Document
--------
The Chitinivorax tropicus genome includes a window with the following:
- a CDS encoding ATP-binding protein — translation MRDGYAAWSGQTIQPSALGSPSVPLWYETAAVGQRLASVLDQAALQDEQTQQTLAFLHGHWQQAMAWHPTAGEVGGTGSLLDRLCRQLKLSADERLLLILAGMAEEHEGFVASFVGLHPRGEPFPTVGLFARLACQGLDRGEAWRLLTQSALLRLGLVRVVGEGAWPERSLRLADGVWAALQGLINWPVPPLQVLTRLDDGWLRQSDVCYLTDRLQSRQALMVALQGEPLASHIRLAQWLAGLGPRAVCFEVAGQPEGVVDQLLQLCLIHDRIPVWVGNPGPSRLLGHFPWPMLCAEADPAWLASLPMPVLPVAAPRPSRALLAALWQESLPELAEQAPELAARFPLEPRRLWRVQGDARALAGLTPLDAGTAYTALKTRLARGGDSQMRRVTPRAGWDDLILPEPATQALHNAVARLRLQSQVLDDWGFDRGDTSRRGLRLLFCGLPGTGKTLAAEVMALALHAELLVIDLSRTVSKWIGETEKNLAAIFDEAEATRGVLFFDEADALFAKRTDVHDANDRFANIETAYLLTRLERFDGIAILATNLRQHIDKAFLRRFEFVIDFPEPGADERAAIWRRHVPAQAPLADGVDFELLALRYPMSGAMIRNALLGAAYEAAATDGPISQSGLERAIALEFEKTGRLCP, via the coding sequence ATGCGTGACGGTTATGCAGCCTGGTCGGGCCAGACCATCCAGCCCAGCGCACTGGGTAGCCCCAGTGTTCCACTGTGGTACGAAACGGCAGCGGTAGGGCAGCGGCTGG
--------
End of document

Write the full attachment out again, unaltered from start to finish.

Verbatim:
The Chitinivorax tropicus genome includes a window with the following:
- a CDS encoding ATP-binding protein — translation MRDGYAAWSGQTIQPSALGSPSVPLWYETAAVGQRLASVLDQAALQDEQTQQTLAFLHGHWQQAMAWHPTAGEVGGTGSLLDRLCRQLKLSADERLLLILAGMAEEHEGFVASFVGLHPRGEPFPTVGLFARLACQGLDRGEAWRLLTQSALLRLGLVRVVGEGAWPERSLRLADGVWAALQGLINWPVPPLQVLTRLDDGWLRQSDVCYLTDRLQSRQALMVALQGEPLASHIRLAQWLAGLGPRAVCFEVAGQPEGVVDQLLQLCLIHDRIPVWVGNPGPSRLLGHFPWPMLCAEADPAWLASLPMPVLPVAAPRPSRALLAALWQESLPELAEQAPELAARFPLEPRRLWRVQGDARALAGLTPLDAGTAYTALKTRLARGGDSQMRRVTPRAGWDDLILPEPATQALHNAVARLRLQSQVLDDWGFDRGDTSRRGLRLLFCGLPGTGKTLAAEVMALALHAELLVIDLSRTVSKWIGETEKNLAAIFDEAEATRGVLFFDEADALFAKRTDVHDANDRFANIETAYLLTRLERFDGIAILATNLRQHIDKAFLRRFEFVIDFPEPGADERAAIWRRHVPAQAPLADGVDFELLALRYPMSGAMIRNALLGAAYEAAATDGPISQSGLERAIALEFEKTGRLCP, via the coding sequence ATGCGTGACGGTTATGCAGCCTGGTCGGGCCAGACCATCCAGCCCAGCGCACTGGGTAGCCCCAGTGTTCCACTGTGGTACGAAACGGCAGCGGTAGGGCAGCGGCTGG